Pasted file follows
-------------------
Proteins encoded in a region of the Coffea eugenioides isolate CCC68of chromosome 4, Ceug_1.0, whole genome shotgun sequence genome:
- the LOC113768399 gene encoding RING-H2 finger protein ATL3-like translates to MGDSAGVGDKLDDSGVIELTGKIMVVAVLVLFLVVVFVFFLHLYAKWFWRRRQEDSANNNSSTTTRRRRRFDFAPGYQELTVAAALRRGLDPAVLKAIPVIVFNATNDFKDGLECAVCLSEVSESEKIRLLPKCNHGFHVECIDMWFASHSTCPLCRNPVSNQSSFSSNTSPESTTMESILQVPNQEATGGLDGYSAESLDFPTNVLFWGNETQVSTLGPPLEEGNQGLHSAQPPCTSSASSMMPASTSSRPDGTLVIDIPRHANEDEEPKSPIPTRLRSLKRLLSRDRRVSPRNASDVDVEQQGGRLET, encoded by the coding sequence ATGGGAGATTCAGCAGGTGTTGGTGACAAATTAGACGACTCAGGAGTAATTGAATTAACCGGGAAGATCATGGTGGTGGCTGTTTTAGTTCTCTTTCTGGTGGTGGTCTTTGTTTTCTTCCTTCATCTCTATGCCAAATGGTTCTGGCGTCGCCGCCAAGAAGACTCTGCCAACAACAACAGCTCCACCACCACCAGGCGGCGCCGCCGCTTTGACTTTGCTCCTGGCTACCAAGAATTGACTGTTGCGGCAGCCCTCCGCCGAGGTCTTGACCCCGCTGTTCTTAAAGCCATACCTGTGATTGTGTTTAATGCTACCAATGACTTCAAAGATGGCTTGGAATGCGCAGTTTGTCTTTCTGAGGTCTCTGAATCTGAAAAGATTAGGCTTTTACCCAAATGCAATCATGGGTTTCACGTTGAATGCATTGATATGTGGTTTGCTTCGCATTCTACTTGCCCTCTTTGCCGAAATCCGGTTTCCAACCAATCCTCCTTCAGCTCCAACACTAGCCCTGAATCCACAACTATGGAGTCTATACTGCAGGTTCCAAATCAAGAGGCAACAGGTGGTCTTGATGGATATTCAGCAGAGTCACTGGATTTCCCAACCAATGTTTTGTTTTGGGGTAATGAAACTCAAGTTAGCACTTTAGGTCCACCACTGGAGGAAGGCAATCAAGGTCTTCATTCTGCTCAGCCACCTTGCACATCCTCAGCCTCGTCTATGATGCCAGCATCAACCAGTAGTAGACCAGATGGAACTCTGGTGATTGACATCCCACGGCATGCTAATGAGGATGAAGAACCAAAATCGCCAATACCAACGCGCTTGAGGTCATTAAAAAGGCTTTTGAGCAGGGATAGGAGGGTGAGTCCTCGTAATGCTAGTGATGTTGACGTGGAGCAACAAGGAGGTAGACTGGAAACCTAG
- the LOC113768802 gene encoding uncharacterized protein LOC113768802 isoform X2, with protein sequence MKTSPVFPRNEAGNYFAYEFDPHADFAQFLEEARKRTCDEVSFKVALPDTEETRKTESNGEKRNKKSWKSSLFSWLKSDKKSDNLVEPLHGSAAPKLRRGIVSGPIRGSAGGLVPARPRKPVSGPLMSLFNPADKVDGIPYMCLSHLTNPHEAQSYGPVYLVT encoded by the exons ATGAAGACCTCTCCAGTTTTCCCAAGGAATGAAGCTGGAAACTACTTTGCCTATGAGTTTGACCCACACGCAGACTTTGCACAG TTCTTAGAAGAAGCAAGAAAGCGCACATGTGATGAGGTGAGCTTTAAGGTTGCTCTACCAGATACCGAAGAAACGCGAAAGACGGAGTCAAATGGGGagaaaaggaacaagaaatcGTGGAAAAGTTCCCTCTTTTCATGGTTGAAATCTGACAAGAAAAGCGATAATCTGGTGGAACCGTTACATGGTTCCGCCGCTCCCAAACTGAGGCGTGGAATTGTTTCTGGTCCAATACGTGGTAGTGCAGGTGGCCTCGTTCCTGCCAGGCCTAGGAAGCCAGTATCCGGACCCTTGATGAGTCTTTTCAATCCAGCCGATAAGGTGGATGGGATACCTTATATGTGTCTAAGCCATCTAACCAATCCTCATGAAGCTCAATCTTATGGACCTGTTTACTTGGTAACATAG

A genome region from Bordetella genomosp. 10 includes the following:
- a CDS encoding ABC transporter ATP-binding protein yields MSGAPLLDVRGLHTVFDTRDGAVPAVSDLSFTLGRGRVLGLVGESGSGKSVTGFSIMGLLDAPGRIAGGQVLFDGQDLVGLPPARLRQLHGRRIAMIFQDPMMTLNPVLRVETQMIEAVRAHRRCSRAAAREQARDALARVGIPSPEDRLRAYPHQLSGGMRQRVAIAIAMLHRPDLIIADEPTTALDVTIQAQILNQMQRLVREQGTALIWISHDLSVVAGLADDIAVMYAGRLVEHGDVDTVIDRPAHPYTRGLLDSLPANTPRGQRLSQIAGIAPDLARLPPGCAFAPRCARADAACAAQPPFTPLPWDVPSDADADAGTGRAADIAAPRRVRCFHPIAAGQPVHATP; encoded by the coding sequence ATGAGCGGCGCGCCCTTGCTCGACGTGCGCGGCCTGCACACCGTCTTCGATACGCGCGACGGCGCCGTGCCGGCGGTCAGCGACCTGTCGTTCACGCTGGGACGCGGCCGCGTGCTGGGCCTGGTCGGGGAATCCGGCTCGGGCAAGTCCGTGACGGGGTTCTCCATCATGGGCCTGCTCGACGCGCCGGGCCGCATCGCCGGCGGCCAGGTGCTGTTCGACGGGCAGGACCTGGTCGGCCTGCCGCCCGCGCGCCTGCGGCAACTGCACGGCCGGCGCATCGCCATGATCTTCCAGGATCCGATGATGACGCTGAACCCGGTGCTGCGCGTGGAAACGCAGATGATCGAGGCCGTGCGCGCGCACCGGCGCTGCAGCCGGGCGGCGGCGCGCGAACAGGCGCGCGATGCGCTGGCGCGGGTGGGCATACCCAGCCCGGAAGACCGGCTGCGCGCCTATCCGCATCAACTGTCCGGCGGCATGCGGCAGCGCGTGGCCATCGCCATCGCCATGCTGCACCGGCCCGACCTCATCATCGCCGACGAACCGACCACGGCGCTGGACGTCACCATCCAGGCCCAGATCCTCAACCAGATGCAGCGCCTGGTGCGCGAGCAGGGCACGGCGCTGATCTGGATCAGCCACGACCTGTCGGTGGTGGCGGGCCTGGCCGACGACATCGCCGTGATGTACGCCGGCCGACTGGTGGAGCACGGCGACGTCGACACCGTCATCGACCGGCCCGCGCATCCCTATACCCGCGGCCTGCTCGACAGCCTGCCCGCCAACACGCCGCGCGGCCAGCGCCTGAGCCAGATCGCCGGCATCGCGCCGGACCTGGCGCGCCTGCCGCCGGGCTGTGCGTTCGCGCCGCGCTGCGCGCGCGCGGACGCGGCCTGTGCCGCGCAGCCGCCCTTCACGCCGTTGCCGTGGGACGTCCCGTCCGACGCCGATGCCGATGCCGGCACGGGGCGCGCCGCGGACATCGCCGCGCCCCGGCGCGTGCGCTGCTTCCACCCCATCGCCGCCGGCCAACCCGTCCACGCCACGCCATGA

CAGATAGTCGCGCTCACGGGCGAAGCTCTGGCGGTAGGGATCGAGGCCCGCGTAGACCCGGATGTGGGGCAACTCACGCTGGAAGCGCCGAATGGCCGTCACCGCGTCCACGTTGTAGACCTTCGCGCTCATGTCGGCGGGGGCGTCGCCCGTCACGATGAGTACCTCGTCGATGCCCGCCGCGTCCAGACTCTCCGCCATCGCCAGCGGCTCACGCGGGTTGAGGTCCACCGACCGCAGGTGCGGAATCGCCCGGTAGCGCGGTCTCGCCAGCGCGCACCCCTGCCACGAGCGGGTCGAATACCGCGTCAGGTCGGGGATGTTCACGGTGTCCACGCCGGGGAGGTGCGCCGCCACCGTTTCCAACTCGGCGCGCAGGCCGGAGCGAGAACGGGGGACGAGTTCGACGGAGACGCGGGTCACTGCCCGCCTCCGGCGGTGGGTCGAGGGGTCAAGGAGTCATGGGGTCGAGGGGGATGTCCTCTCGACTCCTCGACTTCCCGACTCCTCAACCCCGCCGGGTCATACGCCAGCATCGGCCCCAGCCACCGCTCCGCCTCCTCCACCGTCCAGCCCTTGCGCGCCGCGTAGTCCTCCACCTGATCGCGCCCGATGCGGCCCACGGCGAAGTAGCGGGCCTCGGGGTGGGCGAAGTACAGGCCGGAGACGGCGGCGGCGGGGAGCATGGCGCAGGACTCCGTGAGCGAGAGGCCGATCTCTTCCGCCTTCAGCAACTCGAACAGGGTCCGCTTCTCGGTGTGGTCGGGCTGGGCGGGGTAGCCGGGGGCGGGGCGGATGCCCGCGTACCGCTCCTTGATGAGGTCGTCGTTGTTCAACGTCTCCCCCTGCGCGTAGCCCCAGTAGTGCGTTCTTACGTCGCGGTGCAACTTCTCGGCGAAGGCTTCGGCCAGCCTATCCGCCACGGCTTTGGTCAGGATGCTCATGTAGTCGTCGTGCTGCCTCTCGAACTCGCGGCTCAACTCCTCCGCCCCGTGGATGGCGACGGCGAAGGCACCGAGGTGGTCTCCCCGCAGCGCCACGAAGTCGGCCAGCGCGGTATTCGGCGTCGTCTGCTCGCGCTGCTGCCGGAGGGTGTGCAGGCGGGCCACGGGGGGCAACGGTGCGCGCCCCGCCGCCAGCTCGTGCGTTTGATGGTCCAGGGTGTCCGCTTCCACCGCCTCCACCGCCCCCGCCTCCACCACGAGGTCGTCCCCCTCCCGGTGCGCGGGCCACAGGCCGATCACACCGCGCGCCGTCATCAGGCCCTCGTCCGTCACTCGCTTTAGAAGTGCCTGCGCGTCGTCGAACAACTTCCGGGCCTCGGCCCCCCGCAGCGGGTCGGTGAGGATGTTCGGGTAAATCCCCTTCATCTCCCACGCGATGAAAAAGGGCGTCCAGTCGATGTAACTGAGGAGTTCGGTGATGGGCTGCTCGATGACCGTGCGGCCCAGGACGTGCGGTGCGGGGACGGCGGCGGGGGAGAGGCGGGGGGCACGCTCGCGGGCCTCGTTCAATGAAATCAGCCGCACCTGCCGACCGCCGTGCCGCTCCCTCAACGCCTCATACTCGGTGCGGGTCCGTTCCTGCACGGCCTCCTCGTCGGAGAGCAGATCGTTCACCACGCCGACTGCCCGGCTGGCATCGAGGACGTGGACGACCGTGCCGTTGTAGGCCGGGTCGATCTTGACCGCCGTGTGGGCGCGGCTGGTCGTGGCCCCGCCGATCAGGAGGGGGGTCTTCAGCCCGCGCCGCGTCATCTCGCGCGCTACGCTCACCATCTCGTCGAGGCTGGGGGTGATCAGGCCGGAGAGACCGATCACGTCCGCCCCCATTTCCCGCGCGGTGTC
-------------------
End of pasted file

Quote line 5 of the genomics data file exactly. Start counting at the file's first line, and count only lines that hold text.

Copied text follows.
- a CDS encoding ABC transporter ATP-binding protein yields MSGAPLLDVRGLHTVFDTRDGAVPAVSDLSFTLGRGRVLGLVGESGSGKSVTGFSIMGLLDAPGRIAGGQVLFDGQDLVGLPPARLRQLHGRRIAMIFQDPMMTLNPVLRVETQMIEAVRAHRRCSRAAAREQARDALARVGIPSPEDRLRAYPHQLSGGMRQRVAIAIAMLHRPDLIIADEPTTALDVTIQAQILNQMQRLVREQGTALIWISHDLSVVAGLADDIAVMYAGRLVEHGDVDTVIDRPAHPYTRGLLDSLPANTPRGQRLSQIAGIAPDLARLPPGCAFAPRCARADAACAAQPPFTPLPWDVPSDADADAGTGRAADIAAPRRVRCFHPIAAGQPVHATP; encoded by the coding sequence ATGAGCGGCGCGCCCTTGCTCGACGTGCGCGGCCTGCACACCGTCTTCGATACGCGCGACGGCGCCGTGCCGGCGGTCAGCGACCTGTCGTTCACGCTGGGACGCGGCCGCGTGCTGGGCCTGGTCGGGGAATCCGGCTCGGGCAAGTCCGTGACGGGGTTCTCCATCATGGGCCTGCTCGACGCGCCGGGCCGCATCGCCGGCGGCCAGGTGCTGTTCGACGGGCAGGACCTGGTCGGCCTGCCGCCCGCGCGCCTGCGGCAACTGCACGGCCGGCGCATCGCCATGATCTTCCAGGATCCGATGATGACGCTGAACCCGGTGCTGCGCGTGGAAACGCAGATGATCGAGGCCGTGCGCGCGCACCGGCGCTGCAGCCGGGCGGCGGCGCGCGAACAGGCGCGCGATGCGCTGGCGCGGGTGGGCATACCCAGCCCGGAAGACCGGCTGCGCGCCTATCCGCATCAACTGTCCGGCGGCATGCGGCAGCGCGTGGCCATCGCCATCGCCATGCTGCACCGGCCCGACCTCATCATCGCCGACGAACCGACCACGGCGCTGGACGTCACCATCCAGGCCCAGATCCTCAACCAGATGCAGCGCCTGGTGCGCGAGCAGGGCACGGCGCTGATCTGGATCAGCCACGACCTGTCGGTGGTGGCGGGCCTGGCCGACGACATCGCCGTGATGTACGCCGGCCGACTGGTGGAGCACGGCGACGTCGACACCGTCATCGACCGGCCCGCGCATCCCTATACCCGCGGCCTGCTCGACAGCCTGCCCGCCAACACGCCGCGCGGCCAGCGCCTGAGCCAGATCGCCGGCATCGCGCCGGACCTGGCGCGCCTGCCGCCGGGCTGTGCGTTCGCGCCGCGCTGCGCGCGCGCGGACGCGGCCTGTGCCGCGCAGCCGCCCTTCACGCCGTTGCCGTGGGACGTCCCGTCCGACGCCGATGCCGATGCCGGCACGGGGCGCGCCGCGGACATCGCCGCGCCCCGGCGCGTGCGCTGCTTCCACCCCATCGCCGCCGGCCAACCCGTCCACGCCACGCCATGA